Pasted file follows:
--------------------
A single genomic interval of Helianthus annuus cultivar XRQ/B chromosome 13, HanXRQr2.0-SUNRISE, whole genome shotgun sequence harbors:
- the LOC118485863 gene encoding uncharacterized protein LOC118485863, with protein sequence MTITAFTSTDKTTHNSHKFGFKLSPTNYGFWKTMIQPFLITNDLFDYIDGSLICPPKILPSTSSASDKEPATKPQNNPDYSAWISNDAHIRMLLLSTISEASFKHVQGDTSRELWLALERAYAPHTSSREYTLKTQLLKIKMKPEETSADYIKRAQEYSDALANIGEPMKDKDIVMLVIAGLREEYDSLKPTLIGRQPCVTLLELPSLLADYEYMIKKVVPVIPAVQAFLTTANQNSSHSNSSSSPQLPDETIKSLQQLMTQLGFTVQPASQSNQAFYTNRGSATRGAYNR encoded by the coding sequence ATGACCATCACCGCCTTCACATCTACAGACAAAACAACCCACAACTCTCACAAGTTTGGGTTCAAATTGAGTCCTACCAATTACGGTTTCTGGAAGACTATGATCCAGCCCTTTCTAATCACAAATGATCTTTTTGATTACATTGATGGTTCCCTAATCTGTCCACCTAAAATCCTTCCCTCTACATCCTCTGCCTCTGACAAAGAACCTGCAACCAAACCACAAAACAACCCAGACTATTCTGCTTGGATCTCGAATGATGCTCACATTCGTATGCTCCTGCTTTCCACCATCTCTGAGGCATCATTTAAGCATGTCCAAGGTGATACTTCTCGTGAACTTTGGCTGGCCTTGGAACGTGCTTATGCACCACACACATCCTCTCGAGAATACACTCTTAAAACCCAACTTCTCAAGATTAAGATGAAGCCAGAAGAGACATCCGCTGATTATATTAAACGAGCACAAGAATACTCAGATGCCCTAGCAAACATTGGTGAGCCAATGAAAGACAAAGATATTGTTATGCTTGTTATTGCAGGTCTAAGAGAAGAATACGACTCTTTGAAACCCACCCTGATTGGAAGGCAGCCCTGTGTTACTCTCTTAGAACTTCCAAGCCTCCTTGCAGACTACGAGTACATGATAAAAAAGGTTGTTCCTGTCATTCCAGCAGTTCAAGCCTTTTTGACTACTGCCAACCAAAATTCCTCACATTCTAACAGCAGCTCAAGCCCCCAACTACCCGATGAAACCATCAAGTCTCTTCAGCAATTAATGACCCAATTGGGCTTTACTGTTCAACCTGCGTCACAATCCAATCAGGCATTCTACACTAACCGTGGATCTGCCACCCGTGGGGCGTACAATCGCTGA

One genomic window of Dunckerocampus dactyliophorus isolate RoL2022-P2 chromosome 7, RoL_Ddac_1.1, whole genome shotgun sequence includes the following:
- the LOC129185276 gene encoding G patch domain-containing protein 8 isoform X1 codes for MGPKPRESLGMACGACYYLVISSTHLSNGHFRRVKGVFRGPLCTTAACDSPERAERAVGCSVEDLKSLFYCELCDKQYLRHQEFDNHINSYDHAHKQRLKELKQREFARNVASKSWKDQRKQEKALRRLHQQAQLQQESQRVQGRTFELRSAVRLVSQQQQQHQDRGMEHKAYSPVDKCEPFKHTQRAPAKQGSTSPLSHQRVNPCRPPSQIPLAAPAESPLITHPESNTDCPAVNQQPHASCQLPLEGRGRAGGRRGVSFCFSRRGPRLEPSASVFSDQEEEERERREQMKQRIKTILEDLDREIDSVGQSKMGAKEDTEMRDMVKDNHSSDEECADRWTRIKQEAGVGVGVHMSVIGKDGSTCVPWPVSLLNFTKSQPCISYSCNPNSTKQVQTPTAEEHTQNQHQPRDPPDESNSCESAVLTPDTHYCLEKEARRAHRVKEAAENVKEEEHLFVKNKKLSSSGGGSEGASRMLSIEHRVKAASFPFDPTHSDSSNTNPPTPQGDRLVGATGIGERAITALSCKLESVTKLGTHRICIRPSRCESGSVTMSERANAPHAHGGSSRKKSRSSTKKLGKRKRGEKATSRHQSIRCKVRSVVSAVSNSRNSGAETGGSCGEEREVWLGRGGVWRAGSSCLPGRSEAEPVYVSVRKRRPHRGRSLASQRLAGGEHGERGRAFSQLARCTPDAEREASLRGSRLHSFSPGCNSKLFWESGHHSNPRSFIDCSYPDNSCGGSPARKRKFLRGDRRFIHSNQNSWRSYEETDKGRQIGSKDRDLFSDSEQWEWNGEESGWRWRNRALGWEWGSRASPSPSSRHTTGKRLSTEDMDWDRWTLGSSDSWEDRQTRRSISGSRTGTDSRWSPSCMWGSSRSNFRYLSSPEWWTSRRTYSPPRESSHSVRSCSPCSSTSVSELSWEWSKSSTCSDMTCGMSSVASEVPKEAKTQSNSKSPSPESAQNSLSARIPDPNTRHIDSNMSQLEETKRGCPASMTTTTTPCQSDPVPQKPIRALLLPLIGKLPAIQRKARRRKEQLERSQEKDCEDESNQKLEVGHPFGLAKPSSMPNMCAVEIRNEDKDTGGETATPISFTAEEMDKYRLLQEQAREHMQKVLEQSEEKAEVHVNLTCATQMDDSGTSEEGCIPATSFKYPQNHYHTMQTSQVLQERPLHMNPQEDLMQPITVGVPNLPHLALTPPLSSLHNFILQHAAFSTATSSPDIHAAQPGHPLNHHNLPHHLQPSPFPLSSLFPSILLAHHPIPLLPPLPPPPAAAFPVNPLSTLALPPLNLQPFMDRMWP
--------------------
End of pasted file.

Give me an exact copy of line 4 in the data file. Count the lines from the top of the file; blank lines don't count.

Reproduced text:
- the LOC129185276 gene encoding G patch domain-containing protein 8 isoform X1 codes for MGPKPRESLGMACGACYYLVISSTHLSNGHFRRVKGVFRGPLCTTAACDSPERAERAVGCSVEDLKSLFYCELCDKQYLRHQEFDNHINSYDHAHKQRLKELKQREFARNVASKSWKDQRKQEKALRRLHQQAQLQQESQRVQGRTFELRSAVRLVSQQQQQHQDRGMEHKAYSPVDKCEPFKHTQRAPAKQGSTSPLSHQRVNPCRPPSQIPLAAPAESPLITHPESNTDCPAVNQQPHASCQLPLEGRGRAGGRRGVSFCFSRRGPRLEPSASVFSDQEEEERERREQMKQRIKTILEDLDREIDSVGQSKMGAKEDTEMRDMVKDNHSSDEECADRWTRIKQEAGVGVGVHMSVIGKDGSTCVPWPVSLLNFTKSQPCISYSCNPNSTKQVQTPTAEEHTQNQHQPRDPPDESNSCESAVLTPDTHYCLEKEARRAHRVKEAAENVKEEEHLFVKNKKLSSSGGGSEGASRMLSIEHRVKAASFPFDPTHSDSSNTNPPTPQGDRLVGATGIGERAITALSCKLESVTKLGTHRICIRPSRCESGSVTMSERANAPHAHGGSSRKKSRSSTKKLGKRKRGEKATSRHQSIRCKVRSVVSAVSNSRNSGAETGGSCGEEREVWLGRGGVWRAGSSCLPGRSEAEPVYVSVRKRRPHRGRSLASQRLAGGEHGERGRAFSQLARCTPDAEREASLRGSRLHSFSPGCNSKLFWESGHHSNPRSFIDCSYPDNSCGGSPARKRKFLRGDRRFIHSNQNSWRSYEETDKGRQIGSKDRDLFSDSEQWEWNGEESGWRWRNRALGWEWGSRASPSPSSRHTTGKRLSTEDMDWDRWTLGSSDSWEDRQTRRSISGSRTGTDSRWSPSCMWGSSRSNFRYLSSPEWWTSRRTYSPPRESSHSVRSCSPCSSTSVSELSWEWSKSSTCSDMTCGMSSVASEVPKEAKTQSNSKSPSPESAQNSLSARIPDPNTRHIDSNMSQLEETKRGCPASMTTTTTPCQSDPVPQKPIRALLLPLIGKLPAIQRKARRRKEQLERSQEKDCEDESNQKLEVGHPFGLAKPSSMPNMCAVEIRNEDKDTGGETATPISFTAEEMDKYRLLQEQAREHMQKVLEQSEEKAEVHVNLTCATQMDDSGTSEEGCIPATSFKYPQNHYHTMQTSQVLQERPLHMNPQEDLMQPITVGVPNLPHLALTPPLSSLHNFILQHAAFSTATSSPDIHAAQPGHPLNHHNLPHHLQPSPFPLSSLFPSILLAHHPIPLLPPLPPPPAAAFPVNPLSTLALPPLNLQPFMDRMWP